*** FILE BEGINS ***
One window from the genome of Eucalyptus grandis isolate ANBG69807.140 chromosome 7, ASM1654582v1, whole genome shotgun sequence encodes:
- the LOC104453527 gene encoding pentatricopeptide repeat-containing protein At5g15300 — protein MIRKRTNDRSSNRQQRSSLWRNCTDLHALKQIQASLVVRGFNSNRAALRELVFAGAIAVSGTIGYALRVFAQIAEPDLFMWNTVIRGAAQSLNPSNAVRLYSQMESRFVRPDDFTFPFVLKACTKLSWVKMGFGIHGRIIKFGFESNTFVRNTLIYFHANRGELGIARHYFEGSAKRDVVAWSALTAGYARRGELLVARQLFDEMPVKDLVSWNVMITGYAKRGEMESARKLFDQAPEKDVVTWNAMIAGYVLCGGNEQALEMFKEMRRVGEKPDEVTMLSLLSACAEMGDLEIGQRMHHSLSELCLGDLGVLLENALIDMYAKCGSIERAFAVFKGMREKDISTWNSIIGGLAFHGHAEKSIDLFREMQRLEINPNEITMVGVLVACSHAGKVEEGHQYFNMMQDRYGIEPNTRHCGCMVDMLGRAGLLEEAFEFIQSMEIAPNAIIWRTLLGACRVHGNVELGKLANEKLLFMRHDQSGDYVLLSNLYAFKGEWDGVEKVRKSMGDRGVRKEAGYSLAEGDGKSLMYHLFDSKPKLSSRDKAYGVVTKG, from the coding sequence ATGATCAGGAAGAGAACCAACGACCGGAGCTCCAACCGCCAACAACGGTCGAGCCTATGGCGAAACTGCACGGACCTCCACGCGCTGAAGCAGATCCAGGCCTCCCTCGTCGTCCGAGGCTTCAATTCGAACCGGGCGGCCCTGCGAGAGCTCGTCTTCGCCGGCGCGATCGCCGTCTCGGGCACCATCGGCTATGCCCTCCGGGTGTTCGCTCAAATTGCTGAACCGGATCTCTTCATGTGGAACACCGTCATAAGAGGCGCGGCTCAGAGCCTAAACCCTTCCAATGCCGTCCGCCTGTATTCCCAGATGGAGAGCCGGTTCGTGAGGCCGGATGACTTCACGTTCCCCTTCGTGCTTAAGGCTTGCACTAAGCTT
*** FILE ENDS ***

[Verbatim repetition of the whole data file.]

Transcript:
One window from the genome of Eucalyptus grandis isolate ANBG69807.140 chromosome 7, ASM1654582v1, whole genome shotgun sequence encodes:
- the LOC104453527 gene encoding pentatricopeptide repeat-containing protein At5g15300 — protein MIRKRTNDRSSNRQQRSSLWRNCTDLHALKQIQASLVVRGFNSNRAALRELVFAGAIAVSGTIGYALRVFAQIAEPDLFMWNTVIRGAAQSLNPSNAVRLYSQMESRFVRPDDFTFPFVLKACTKLSWVKMGFGIHGRIIKFGFESNTFVRNTLIYFHANRGELGIARHYFEGSAKRDVVAWSALTAGYARRGELLVARQLFDEMPVKDLVSWNVMITGYAKRGEMESARKLFDQAPEKDVVTWNAMIAGYVLCGGNEQALEMFKEMRRVGEKPDEVTMLSLLSACAEMGDLEIGQRMHHSLSELCLGDLGVLLENALIDMYAKCGSIERAFAVFKGMREKDISTWNSIIGGLAFHGHAEKSIDLFREMQRLEINPNEITMVGVLVACSHAGKVEEGHQYFNMMQDRYGIEPNTRHCGCMVDMLGRAGLLEEAFEFIQSMEIAPNAIIWRTLLGACRVHGNVELGKLANEKLLFMRHDQSGDYVLLSNLYAFKGEWDGVEKVRKSMGDRGVRKEAGYSLAEGDGKSLMYHLFDSKPKLSSRDKAYGVVTKG, from the coding sequence ATGATCAGGAAGAGAACCAACGACCGGAGCTCCAACCGCCAACAACGGTCGAGCCTATGGCGAAACTGCACGGACCTCCACGCGCTGAAGCAGATCCAGGCCTCCCTCGTCGTCCGAGGCTTCAATTCGAACCGGGCGGCCCTGCGAGAGCTCGTCTTCGCCGGCGCGATCGCCGTCTCGGGCACCATCGGCTATGCCCTCCGGGTGTTCGCTCAAATTGCTGAACCGGATCTCTTCATGTGGAACACCGTCATAAGAGGCGCGGCTCAGAGCCTAAACCCTTCCAATGCCGTCCGCCTGTATTCCCAGATGGAGAGCCGGTTCGTGAGGCCGGATGACTTCACGTTCCCCTTCGTGCTTAAGGCTTGCACTAAGCTT